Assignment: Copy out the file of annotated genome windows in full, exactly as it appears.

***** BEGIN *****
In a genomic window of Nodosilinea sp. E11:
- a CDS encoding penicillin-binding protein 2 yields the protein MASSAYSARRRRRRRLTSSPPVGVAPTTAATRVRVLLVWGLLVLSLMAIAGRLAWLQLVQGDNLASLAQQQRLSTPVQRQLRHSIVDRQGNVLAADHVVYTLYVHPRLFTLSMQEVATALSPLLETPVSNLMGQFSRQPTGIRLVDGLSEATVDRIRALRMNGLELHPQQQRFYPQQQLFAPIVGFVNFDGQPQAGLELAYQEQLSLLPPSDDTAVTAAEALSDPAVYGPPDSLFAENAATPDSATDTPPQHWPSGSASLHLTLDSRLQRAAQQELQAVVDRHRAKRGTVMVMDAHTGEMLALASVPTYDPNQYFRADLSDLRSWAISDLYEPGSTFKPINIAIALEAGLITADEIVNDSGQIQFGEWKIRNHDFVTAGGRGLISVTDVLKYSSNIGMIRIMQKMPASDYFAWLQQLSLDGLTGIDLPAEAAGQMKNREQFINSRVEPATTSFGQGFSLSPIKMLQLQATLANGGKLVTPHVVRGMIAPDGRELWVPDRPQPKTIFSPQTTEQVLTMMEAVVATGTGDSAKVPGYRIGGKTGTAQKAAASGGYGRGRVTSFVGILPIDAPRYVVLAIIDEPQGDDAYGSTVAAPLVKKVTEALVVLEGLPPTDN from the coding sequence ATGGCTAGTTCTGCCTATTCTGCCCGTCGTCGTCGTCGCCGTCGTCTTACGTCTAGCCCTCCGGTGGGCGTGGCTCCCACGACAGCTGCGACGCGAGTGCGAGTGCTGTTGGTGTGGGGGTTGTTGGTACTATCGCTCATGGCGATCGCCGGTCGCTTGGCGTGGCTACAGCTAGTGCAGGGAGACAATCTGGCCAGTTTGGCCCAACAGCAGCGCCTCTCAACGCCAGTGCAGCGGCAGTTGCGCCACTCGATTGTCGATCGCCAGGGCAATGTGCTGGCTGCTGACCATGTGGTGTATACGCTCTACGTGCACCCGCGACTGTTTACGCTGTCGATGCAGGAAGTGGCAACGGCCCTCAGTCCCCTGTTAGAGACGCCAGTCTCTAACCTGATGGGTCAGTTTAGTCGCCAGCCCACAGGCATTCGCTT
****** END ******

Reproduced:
In a genomic window of Nodosilinea sp. E11:
- a CDS encoding penicillin-binding protein 2 yields the protein MASSAYSARRRRRRRLTSSPPVGVAPTTAATRVRVLLVWGLLVLSLMAIAGRLAWLQLVQGDNLASLAQQQRLSTPVQRQLRHSIVDRQGNVLAADHVVYTLYVHPRLFTLSMQEVATALSPLLETPVSNLMGQFSRQPTGIRLVDGLSEATVDRIRALRMNGLELHPQQQRFYPQQQLFAPIVGFVNFDGQPQAGLELAYQEQLSLLPPSDDTAVTAAEALSDPAVYGPPDSLFAENAATPDSATDTPPQHWPSGSASLHLTLDSRLQRAAQQELQAVVDRHRAKRGTVMVMDAHTGEMLALASVPTYDPNQYFRADLSDLRSWAISDLYEPGSTFKPINIAIALEAGLITADEIVNDSGQIQFGEWKIRNHDFVTAGGRGLISVTDVLKYSSNIGMIRIMQKMPASDYFAWLQQLSLDGLTGIDLPAEAAGQMKNREQFINSRVEPATTSFGQGFSLSPIKMLQLQATLANGGKLVTPHVVRGMIAPDGRELWVPDRPQPKTIFSPQTTEQVLTMMEAVVATGTGDSAKVPGYRIGGKTGTAQKAAASGGYGRGRVTSFVGILPIDAPRYVVLAIIDEPQGDDAYGSTVAAPLVKKVTEALVVLEGLPPTDN from the coding sequence ATGGCTAGTTCTGCCTATTCTGCCCGTCGTCGTCGTCGCCGTCGTCTTACGTCTAGCCCTCCGGTGGGCGTGGCTCCCACGACAGCTGCGACGCGAGTGCGAGTGCTGTTGGTGTGGGGGTTGTTGGTACTATCGCTCATGGCGATCGCCGGTCGCTTGGCGTGGCTACAGCTAGTGCAGGGAGACAATCTGGCCAGTTTGGCCCAACAGCAGCGCCTCTCAACGCCAGTGCAGCGGCAGTTGCGCCACTCGATTGTCGATCGCCAGGGCAATGTGCTGGCTGCTGACCATGTGGTGTATACGCTCTACGTGCACCCGCGACTGTTTACGCTGTCGATGCAGGAAGTGGCAACGGCCCTCAGTCCCCTGTTAGAGACGCCAGTCTCTAACCTGATGGGTCAGTTTAGTCGCCAGCCCACAGGCATTCGCTT